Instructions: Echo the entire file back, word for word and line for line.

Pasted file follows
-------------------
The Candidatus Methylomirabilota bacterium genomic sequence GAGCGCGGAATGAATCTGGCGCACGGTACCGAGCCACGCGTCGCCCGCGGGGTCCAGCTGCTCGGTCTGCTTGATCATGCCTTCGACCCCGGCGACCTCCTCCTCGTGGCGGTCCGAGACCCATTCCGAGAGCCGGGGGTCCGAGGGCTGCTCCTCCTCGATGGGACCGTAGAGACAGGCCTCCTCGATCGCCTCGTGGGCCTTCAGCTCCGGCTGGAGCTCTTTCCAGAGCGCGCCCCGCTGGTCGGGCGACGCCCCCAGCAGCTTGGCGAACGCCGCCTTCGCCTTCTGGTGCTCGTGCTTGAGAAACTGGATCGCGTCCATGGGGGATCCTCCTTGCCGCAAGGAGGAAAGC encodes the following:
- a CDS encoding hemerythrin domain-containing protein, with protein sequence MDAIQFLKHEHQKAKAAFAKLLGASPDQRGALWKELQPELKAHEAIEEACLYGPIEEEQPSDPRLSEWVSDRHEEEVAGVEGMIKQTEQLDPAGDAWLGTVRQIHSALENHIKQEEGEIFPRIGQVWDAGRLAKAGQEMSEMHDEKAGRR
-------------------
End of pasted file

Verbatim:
The Candidatus Methylomirabilota bacterium genomic sequence GAGCGCGGAATGAATCTGGCGCACGGTACCGAGCCACGCGTCGCCCGCGGGGTCCAGCTGCTCGGTCTGCTTGATCATGCCTTCGACCCCGGCGACCTCCTCCTCGTGGCGGTCCGAGACCCATTCCGAGAGCCGGGGGTCCGAGGGCTGCTCCTCCTCGATGGGACCGTAGAGACAGGCCTCCTCGATCGCCTCGTGGGCCTTCAGCTCCGGCTGGAGCTCTTTCCAGAGCGCGCCCCGCTGGTCGGGCGACGCCCCCAGCAGCTTGGCGAACGCCGCCTTCGCCTTCTGGTGCTCGTGCTTGAGAAACTGGATCGCGTCCATGGGGGATCCTCCTTGCCGCAAGGAGGAAAGC encodes the following:
- a CDS encoding hemerythrin domain-containing protein, with protein sequence MDAIQFLKHEHQKAKAAFAKLLGASPDQRGALWKELQPELKAHEAIEEACLYGPIEEEQPSDPRLSEWVSDRHEEEVAGVEGMIKQTEQLDPAGDAWLGTVRQIHSALENHIKQEEGEIFPRIGQVWDAGRLAKAGQEMSEMHDEKAGRR